“Trolls World Tour” once again has Poppy convincing a reluctant and wary Branch to go with her to help stop the chief villain before it’s too late. “Trolls” characters that are also in “Trolls World Tour” are loyal Biggie (voiced by James Corden) and wisecracking Guy Diamond (voiced by Kunal Nayyar), who provide some of the comic relief in the film

But there are so many new characters in “Trolls World Tour” that the movie could feel overstuffed for people who have short attention spans and might have trouble keeping track of them all. Guy now has a son named Tiny Diamond (voiced by Kenan Thompson). Delta Dawn (voiced by Kelly Clarkson) is a sassy, big-haired redhead who is a singer and leader of the country music territory.

Also in the country music territory is Hickory (voiced by Sam Rockwell), a multitalented and brave cowboy who befriends Poppy, much to Branch’s chagrin. Branch has been trying to tell Poppy that he loves her but is afraid to do it, so he gets jealous when it looks like Hickory is winning Poppy’s admiration. Hickory is the biggest standout new character in “Trolls World Tour” since he and his “yee-haw” can-do personality get a lot of screen time.

Some other supporting characters in the movie are the bounty hunters that Barb hires to help her track down the elusive pop guitar string that Poppy has in her possession. The bounty hunters are smooth jazz musician Chaz (voiced by Jamie Dornan), a clarinet-playing Kenny G type who plays hypnotic music that gets on people’s nerves. The other bounty hunters are musical groups representing reggaeton, K-Pop and yodelers. J Balvin has a cameo as the reggaeton leader, and his song “Mi Gente” is in the movie.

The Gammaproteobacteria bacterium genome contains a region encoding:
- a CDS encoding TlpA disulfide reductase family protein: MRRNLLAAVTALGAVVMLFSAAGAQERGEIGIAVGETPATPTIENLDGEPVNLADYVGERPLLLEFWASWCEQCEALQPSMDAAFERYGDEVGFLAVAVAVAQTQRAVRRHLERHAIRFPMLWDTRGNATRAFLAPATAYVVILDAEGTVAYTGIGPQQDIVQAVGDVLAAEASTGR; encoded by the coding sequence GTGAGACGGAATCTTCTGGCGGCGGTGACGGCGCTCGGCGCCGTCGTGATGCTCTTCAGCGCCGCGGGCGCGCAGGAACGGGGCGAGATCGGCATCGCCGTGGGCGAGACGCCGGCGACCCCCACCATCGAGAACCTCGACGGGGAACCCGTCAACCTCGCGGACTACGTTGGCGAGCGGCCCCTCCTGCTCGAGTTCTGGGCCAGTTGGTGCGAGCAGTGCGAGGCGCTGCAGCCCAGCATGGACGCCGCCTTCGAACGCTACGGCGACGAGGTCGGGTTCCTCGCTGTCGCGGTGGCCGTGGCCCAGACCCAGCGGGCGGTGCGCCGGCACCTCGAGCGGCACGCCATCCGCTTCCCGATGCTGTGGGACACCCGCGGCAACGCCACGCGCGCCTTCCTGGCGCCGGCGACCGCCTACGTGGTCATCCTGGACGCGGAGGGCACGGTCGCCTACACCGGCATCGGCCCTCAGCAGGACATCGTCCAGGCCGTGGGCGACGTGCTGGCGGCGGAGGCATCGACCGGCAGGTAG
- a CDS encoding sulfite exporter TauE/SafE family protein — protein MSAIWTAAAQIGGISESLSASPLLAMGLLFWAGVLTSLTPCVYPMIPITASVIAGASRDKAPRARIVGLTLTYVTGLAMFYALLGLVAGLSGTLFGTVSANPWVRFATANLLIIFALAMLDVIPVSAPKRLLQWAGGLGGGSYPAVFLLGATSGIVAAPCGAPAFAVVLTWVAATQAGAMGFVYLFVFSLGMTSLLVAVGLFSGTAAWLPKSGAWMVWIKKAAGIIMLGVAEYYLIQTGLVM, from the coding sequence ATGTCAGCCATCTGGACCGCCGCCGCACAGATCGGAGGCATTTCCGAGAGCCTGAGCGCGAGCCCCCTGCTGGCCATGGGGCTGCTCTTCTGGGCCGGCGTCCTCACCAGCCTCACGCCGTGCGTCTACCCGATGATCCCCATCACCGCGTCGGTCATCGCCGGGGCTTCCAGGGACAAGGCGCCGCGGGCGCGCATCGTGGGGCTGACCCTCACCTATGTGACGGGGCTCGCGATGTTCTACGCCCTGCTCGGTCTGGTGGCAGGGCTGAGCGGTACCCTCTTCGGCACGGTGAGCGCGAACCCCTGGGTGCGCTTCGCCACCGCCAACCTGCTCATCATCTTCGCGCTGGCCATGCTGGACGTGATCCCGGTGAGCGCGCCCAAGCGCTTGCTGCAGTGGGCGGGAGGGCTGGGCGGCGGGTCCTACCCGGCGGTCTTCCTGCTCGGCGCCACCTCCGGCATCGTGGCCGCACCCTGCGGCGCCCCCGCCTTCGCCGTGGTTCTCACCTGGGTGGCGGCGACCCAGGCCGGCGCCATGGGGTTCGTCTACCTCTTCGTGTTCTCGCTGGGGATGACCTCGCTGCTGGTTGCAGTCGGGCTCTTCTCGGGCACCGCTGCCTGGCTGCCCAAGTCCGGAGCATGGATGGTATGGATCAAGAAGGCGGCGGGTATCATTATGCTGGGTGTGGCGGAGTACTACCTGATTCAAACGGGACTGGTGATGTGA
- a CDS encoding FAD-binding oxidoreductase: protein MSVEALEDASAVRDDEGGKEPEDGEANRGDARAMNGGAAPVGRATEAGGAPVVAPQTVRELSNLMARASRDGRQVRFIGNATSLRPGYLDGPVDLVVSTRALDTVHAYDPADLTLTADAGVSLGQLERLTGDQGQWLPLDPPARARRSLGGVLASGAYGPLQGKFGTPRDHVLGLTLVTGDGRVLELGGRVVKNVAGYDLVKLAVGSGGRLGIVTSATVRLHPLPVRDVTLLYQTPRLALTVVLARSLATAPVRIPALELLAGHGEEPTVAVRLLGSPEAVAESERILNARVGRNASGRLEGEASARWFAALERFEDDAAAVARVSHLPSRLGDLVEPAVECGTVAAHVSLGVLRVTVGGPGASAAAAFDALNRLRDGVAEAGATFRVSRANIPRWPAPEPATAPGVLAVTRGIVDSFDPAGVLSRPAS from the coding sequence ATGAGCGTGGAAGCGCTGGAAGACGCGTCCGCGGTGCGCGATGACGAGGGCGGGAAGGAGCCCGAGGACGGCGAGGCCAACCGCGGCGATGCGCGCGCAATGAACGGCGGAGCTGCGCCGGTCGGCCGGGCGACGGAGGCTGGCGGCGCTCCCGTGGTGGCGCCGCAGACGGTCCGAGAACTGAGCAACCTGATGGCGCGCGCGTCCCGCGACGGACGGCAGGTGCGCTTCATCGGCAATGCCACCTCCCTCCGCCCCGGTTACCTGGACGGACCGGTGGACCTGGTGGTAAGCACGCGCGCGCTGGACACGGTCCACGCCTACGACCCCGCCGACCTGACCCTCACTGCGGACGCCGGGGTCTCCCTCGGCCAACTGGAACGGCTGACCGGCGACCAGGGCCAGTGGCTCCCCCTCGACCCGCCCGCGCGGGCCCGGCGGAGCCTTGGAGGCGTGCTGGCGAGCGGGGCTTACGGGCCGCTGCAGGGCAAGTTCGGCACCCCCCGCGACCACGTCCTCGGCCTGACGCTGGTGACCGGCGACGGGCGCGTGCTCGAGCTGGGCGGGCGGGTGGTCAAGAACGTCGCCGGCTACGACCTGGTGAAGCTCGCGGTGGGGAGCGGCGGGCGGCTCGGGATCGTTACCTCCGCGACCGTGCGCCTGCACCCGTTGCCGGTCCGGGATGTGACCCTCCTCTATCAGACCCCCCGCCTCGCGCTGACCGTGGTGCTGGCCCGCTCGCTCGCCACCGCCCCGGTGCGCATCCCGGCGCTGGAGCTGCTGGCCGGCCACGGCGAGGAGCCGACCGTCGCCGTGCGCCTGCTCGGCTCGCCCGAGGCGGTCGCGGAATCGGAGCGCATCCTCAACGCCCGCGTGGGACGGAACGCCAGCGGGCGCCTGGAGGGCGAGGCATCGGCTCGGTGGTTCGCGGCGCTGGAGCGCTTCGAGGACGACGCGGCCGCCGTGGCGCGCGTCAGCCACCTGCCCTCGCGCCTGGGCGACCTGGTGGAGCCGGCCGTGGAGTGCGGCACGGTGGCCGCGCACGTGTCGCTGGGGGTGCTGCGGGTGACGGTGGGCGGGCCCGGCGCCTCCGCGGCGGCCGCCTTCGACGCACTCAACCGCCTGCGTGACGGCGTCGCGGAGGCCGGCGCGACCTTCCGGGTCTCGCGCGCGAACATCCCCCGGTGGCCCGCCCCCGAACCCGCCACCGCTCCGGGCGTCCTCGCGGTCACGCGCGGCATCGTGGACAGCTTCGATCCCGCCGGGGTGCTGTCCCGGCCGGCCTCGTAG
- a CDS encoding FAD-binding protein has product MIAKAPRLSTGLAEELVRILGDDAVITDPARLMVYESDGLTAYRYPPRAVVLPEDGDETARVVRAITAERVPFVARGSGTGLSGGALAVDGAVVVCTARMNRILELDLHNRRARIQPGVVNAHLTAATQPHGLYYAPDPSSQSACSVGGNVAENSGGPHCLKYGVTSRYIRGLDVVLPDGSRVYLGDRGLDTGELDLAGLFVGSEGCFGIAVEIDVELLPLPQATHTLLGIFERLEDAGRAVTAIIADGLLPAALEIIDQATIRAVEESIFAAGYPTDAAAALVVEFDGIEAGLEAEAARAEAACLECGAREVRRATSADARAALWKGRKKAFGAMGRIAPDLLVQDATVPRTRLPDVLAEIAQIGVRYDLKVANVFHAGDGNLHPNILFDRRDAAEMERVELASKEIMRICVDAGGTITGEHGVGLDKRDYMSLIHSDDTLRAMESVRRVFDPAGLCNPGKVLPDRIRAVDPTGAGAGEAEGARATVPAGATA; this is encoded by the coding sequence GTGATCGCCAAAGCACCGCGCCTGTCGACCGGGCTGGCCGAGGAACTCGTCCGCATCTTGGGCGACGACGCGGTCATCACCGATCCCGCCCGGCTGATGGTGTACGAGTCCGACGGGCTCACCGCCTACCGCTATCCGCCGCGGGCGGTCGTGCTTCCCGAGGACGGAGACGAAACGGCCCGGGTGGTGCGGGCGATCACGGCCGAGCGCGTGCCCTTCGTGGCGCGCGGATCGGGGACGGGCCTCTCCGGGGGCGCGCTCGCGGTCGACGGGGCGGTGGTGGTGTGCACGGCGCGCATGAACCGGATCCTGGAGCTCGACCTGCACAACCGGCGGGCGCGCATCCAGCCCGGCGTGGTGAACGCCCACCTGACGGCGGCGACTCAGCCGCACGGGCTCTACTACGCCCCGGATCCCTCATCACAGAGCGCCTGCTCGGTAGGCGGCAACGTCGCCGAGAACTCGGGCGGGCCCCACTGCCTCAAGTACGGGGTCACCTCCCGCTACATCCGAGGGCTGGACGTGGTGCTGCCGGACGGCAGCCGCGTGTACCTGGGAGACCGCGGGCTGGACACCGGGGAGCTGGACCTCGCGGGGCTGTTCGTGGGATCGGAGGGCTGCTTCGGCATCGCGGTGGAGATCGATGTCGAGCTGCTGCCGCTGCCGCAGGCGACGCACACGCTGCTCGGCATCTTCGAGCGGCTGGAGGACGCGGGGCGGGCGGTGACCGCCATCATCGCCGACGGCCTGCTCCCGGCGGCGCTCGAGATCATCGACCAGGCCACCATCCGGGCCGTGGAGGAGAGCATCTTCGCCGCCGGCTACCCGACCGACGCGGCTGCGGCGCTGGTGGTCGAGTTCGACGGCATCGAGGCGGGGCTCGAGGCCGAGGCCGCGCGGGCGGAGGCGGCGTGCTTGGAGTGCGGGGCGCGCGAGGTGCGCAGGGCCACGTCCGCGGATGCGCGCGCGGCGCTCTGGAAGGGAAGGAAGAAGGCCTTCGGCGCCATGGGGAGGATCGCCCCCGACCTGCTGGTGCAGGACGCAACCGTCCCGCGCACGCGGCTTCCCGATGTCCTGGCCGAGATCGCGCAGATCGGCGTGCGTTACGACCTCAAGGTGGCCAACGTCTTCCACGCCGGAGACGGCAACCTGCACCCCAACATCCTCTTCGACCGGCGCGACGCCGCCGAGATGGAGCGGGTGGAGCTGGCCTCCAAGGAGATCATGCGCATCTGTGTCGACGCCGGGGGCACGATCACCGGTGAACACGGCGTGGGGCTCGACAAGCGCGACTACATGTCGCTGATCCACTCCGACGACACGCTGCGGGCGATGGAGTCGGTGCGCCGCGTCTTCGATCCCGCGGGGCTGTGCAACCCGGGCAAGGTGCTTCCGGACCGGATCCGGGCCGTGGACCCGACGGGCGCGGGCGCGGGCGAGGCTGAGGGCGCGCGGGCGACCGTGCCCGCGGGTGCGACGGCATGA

There are several familiar hits that get the medley treatment in “Trolls World Tour,” including Spice Girls’ “Wannabe,” Marky Mark and the Funky Bunch’s “Good Vibrations,” Psy’s “Gangnam Style,” Baha Men’s “Who Let the Dogs Out” and LMFAO’s “Party Rock Anthem.” Cyndi Lauper’s “Girls Just Wanna Have Fun” has the lyrics reworked with the word “trolls” replacing the word “girls.” Dierks Bentley’s song “Leaving Lonesome Flats” (written for “Trolls World Tour”) is featured in a country music segment. And an electronic-dance music concert in the movie’s opening scene has the DJ playing Daft Punk’s “One More Time.”

“Trolls World Tour” music directors are Timberlake and Ludwig Goransson, the musician who won an Oscar and a Grammy for the “Black Panther” score, as well as Grammys for co-writing and producing Childish Gambino’s “This Is America.” Timberlake and Goransson co-wrote and produced the majority of the original songs in “Trolls World Tour,” such as the ballad “Perfect for Me,” “Don’t Slack” and “Just Sing (Trolls World Tour),” which is the movie’s obvious signature anthem. The music is very catchy, but won’t be as huge as Timberlake’s “Can’t Stop The Feeling!,” the Oscar-nominated song from the first “Trolls” movie.

In its plot about Barb the villain trying to make all the Trolls conform to the way she wants them to be, “Trolls World Tour” has a message that people can live peacefully while respecting each other’s differences. It’s a message that comes wrapped in a lot of musical numbers and action sequences, but it’s something that audiences can take to heart. And along the way, some people might learn more about music genres that they might have previously dismissed because of certain prejudices.

Universal Pictures/DreamWorks Animation released “Trolls World Tour” for rental only on digital and VOD on April 10, 2020.